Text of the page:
Compassion, courtesy, respect, good manners, non-judgemental, tolerance, generosity, kindness, all the facets of culture demonstrated by a great leader.
I have recently been having a browse through the blog archive as well as other blogs, articles and so on to get an overall view of current opinion.
Rather to my surprise there appears to be an emphasis on the negative aspects of leadership with lots of thoughts as to how to correct adverse situations.
There are, of course, plenty of cogent reasons to go down this route. The negative aspects of attitude and behaviour are generally very obvious to everyone and can and do cause pain and irritation in a team. Ideally the team needs to be encouraged to start from a positive base and that will change the whole ethos of the business.
This may seem obvious but evidence tends to disprove it. Why is it that it appears easier to seek out inadequate attitude and behaviour and apply corrections than it is to start from a positive basis?
The answer lies in the simple fact that almost always we default to corrective mode because inadequate behaviour can be defined, described and visibly corrected.
So what can be done to make life easier for the leader? It has long been my contention that the most significant feature of great leadership is the ability to recognise what a positive culture looks like, to set the criteria, to communicate the values espoused and then, visibly and constantly, to drive them into the business.
In other words, responsibility for shaping the style of the business lies entirely with the leader and it is a massive responsibility.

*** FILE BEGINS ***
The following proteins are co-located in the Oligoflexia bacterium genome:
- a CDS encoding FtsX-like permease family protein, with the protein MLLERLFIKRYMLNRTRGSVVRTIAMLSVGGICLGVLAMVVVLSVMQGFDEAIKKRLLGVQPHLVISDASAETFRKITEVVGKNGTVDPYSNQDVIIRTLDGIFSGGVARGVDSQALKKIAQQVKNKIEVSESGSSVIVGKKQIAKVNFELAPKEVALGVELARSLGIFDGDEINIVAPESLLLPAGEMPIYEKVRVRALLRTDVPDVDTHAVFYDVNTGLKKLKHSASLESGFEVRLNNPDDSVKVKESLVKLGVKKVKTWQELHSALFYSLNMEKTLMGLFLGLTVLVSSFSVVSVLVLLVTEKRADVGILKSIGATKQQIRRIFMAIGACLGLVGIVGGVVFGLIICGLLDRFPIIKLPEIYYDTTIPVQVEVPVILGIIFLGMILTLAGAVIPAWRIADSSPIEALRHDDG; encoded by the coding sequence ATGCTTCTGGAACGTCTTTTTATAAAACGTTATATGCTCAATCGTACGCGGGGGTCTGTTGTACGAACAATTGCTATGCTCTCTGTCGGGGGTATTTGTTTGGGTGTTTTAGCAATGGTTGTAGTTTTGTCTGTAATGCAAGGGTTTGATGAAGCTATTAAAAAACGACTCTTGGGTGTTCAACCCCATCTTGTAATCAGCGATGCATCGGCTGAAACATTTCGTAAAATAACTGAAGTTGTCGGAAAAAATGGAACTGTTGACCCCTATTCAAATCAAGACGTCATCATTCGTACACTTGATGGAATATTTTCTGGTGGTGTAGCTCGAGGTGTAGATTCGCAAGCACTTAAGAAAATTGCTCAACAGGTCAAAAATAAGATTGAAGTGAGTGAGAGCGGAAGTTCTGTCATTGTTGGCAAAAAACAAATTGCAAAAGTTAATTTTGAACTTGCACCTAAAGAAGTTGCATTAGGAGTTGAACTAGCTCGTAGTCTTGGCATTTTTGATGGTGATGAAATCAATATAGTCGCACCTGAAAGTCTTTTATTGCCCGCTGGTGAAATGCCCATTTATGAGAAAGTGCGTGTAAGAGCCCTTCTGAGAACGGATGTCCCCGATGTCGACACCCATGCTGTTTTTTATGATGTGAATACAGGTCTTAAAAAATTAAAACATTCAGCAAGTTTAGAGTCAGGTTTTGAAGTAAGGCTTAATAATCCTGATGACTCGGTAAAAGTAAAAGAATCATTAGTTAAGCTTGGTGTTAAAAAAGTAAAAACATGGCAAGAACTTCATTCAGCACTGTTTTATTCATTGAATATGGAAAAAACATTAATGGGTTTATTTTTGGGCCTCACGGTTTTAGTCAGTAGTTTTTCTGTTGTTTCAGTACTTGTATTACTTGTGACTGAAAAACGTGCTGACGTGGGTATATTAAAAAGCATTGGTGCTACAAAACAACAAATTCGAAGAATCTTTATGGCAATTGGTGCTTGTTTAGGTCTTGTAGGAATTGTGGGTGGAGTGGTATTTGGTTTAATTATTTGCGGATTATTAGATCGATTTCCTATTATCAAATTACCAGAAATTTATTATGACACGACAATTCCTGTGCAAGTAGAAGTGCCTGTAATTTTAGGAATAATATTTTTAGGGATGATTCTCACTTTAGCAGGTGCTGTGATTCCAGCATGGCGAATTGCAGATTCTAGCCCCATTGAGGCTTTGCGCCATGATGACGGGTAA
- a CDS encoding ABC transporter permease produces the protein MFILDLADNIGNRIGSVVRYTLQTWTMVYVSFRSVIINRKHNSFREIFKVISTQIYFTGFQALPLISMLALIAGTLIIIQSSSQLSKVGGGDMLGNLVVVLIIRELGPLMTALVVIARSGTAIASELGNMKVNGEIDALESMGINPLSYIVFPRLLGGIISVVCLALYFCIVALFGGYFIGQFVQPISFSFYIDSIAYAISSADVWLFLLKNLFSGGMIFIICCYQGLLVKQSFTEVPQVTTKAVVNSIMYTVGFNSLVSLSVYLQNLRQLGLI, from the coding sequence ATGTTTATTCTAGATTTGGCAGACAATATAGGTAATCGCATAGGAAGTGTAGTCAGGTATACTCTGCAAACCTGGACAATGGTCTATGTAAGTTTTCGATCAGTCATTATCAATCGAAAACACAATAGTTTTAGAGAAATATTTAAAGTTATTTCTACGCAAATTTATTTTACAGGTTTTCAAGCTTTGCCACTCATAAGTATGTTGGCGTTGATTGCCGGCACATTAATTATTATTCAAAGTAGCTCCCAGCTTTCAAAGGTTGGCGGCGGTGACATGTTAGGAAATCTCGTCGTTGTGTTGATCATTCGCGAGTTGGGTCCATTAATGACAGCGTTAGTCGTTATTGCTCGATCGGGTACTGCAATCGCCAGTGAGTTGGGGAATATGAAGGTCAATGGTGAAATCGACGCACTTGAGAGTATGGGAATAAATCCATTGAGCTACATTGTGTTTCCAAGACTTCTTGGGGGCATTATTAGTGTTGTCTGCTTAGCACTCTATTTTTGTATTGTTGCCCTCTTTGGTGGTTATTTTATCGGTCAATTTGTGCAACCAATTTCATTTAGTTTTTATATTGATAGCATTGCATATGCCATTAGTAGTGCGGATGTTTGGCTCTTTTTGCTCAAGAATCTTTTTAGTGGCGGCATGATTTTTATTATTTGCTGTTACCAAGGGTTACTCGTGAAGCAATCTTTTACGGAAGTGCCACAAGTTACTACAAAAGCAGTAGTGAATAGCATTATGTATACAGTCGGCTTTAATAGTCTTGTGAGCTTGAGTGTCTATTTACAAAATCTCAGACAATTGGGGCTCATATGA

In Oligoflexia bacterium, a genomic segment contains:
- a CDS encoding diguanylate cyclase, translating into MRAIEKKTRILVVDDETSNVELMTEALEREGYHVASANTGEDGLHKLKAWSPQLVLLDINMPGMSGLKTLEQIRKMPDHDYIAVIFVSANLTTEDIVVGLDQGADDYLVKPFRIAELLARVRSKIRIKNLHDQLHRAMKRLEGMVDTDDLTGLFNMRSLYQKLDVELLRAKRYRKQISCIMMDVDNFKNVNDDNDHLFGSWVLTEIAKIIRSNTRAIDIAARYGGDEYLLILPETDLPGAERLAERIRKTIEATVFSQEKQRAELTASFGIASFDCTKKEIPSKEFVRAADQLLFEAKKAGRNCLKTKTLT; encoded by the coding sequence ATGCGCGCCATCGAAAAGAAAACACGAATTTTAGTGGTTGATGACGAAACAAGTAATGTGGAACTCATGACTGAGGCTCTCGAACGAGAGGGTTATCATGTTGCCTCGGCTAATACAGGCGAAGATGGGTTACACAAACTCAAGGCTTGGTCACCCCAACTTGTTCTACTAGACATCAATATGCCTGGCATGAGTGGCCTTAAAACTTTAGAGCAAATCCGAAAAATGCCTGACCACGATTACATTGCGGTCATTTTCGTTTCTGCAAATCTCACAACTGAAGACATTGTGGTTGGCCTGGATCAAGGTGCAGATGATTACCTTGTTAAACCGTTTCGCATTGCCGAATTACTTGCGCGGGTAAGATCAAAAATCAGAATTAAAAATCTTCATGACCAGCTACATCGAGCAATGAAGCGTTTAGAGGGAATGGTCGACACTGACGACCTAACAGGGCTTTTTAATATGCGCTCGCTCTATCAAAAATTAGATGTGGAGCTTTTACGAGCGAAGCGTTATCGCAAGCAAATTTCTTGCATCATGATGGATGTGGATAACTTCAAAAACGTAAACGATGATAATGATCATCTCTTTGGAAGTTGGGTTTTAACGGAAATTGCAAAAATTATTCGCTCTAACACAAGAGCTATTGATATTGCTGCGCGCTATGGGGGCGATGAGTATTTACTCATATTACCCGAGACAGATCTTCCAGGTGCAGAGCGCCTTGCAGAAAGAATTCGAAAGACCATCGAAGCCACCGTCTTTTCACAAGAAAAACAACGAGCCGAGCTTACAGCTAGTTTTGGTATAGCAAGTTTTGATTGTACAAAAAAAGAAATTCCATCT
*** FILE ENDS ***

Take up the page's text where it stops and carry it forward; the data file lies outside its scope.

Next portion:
There are so many essential facets of leadership that need to be considered and none is more appropriate than another. The important thing to remember is that if we can define unacceptable behaviour and then decide on how to correct it, why do we not take the same view of those positive behavioural traits that contribute positively to the business ethos?
Consequently it is worth examining some of those criteria that contribute to a “best place to work” atmosphere starting with the basic premise of collaborative management as distinct from the lone genius approach. Certainly leaders like Mahatma Gandhi, Steve Jobs and Sir Richard Branson are the exceptions who prove the rule, these are leaders are few and far between and are usually a combination of nurture AND nature as to be unique in their own way.
What, then, really matters in the persona of an emerging leader? There are several criteria that come to mind and indeed many more hovering in the background.
Perhaps the one that percolates the whole being of the leader is consistency. There is nothing worse for members of a dedicated team, happy to work collaboratively to find that the leader is a mind changer often without obvious rationale.
If there has to be a change of mind, then a quick group discussion can solve the problem of inconsistency.
Closely following the need for consistency is respect for all the inputs of the members of the team and this can be linked to a non-judgmental attitude to relationships.
Remember that other than the probably tenuous existence of the doppelgänger everyone of the 7bn inhabitants of this planet is different with differing desires and perceptions of the ideal outcome. This implies the need for a very understanding approach to leadership.
Finally (and do I really mean finally?) there are three criteria that lie at the heart of great collaborative leadership. They are:
A great leader has to have a desire for success however that is defined, in an objective measure of certainty and with the generosity of spirit that allows everyone in the team to participate happily and cheerfully in the success of the venture.
Post-script: the leader of an outstanding family retail business, Housing Units Limited, has ensured that a neat little mantra is exhibited all over the store as follows:
If someone doesn’t give you a smile, give them one of yours.
That absolutely describes the ethos of a happy and successful business for which we are constantly striving.
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